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Title:Systems pathology: a bottom-up approach for understanding fibroblast-epithelial interactions in breast cancer
Author(s):Holton, Sarah E.
Director of Research:Bhargava, Rohit
Doctoral Committee Chair(s):Bhargava, Rohit
Doctoral Committee Member(s):Ma, Jian; Katzenellenbogen, Benita S.; Kannanganattu, Prasanth Kumar; Balla, Andre
Department / Program:Bioengineering
Discipline:Bioengineering
Degree Granting Institution:University of Illinois at Urbana-Champaign
Degree:Ph.D.
Genre:Dissertation
Subject(s):Breast cancer
Systems pathology
Stromal-epithelial interactions
Fibroblasts
Cancer
Three-dimensional cell culture
Fourier transform infrared spectroscopy (FT-IR)
label-free imaging
diagnostic imaging
Breast pathology
Abstract:Breast cancer is prevalent both in the United States and worldwide. While both screening tests and targeted therapies are available, there are still challenges in the diagnosis, prognosis, and treatment of breast cancer. We were motivated to develop a new approach for both studying the etiology of heterogeneity in breast cancer phenotypes and predicting the course of disease in tumor biopsies using an emerging chemical imaging technology. It has been described extensively that the tumor microenvironment, or stroma, can promote or suppress cancer phenotypes in many tissues. We hypothesized that interaction with fibroblasts, the predominant cell type found in the breast tumor stroma, is a critical regulatory step in the progression of breast cancer from confined to invasive disease. Hence, we developed a novel three-dimensional co-culture model to investigate this interaction. The development and validation of this model is described in chapter two. We used it first to determine how cancerous molecular signatures can propagate from cancerous to normal epithelium through the activation of fibroblasts. Changes in the architectural morphology of normal mammary acini were used as a metric to determine cancer progression, in addition to gene expression analysis and cell-based assays such as proliferation and migration assays. This system is a robust and easily applied tool for investigating fibroblast-epithelial communication in a physiologically-relevant context. The 3D co-culture system was used to investigate how fibroblasts impact the growth of estrogen receptor-positive (ER+) breast cancer cells and this is described in chapter three. ER+ is the most common subtype of breast cancer (>75%) and while these patients are eligible to receive targeted endocrine therapies, up to 30% of patients will experience a recurrence. Others will fail to respond to front-line endocrine therapies, while more patients will become resistant to endocrine therapies over time. We aimed to understand how fibroblasts play a role in the progression from hormone-dependent to hormone-independent growth. The cell culture data was translated to patient samples using bioinformatics approaches and label-free chemical imaging. Further, we define one aspect of the interaction between breast cancer cells and fibroblasts through identifying secreted proteins that are involved in the stromal-epithelial communication. The 43-protein signature can be used to classify breast cancer patients based on their corresponding gene expression profile, and we found that the signature is significantly upregulated in patients with more invasive disease. In order to continue translating our results from cell culture to patient samples, we describe the application of label-free Fourier transform infrared spectroscopic imaging to monitoring breast cancer cell phenotypes. Chapter four details how biological changes can be spatially resolved in heterogeneous samples while in chapter five an approach to determine estrogen receptor presence and function in cell culture samples and patient biopsies is discussed. We show how FT-IR imaging can be used to define label-free spectroscopic signatures that are consistent between cell culture and patients, and explore how this approach may be used in the future to add additional information to current pathology practice. We have developed a method to both understand the molecular mechanisms involved in how the microenvironment regulates early breast cancer phenotypes and to detect altered cellular phenotypes using label-free FT-IR imaging. We aim to apply this systems pathology approach to the development of novel diagnostic and prognostic signatures for determining the trajectory of cancer progression at very early stages.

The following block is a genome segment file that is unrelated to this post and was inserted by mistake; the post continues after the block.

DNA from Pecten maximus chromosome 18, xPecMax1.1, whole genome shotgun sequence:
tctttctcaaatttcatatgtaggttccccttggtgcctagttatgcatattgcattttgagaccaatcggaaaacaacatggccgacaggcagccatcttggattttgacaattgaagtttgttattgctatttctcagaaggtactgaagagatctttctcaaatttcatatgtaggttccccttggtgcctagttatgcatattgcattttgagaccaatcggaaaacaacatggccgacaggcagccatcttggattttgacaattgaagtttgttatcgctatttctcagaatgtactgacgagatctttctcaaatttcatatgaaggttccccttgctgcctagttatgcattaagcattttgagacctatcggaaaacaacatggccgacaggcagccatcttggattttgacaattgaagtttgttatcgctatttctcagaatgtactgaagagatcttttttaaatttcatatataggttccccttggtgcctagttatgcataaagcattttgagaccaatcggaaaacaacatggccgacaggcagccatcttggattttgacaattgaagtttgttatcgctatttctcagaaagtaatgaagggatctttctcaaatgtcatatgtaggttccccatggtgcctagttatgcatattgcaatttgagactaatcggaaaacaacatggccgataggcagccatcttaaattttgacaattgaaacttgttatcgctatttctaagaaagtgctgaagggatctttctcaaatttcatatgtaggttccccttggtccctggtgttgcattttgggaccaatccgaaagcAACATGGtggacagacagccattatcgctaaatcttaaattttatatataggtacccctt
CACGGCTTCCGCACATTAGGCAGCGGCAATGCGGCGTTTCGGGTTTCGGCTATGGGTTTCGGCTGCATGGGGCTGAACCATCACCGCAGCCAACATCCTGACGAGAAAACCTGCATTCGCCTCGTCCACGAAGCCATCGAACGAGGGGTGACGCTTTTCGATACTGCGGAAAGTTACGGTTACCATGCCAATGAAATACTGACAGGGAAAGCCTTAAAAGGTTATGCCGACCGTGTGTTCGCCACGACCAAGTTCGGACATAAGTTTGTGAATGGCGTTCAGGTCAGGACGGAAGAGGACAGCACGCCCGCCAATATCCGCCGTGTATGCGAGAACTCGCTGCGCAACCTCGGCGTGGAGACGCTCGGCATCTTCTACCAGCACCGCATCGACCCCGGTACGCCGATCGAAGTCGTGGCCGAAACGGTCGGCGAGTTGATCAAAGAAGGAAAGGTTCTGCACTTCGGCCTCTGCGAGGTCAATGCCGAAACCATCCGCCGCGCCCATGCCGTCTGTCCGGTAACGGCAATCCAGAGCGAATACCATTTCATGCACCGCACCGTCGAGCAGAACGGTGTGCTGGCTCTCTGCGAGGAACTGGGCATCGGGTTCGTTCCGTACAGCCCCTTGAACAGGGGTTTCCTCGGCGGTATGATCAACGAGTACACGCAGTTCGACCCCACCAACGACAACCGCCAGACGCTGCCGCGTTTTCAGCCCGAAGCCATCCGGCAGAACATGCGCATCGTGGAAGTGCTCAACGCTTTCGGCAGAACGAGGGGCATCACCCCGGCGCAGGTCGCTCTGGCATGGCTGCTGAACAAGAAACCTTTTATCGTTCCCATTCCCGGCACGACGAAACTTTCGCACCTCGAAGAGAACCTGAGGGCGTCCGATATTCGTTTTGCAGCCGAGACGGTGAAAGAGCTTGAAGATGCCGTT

Issue Date:2014-01-16
URI:http://hdl.handle.net/2142/46846
Rights Information:Copyright 2013 Sarah Holton
Date Available in IDEALS:2014-01-16
2016-01-16
Date Deposited:2013-12


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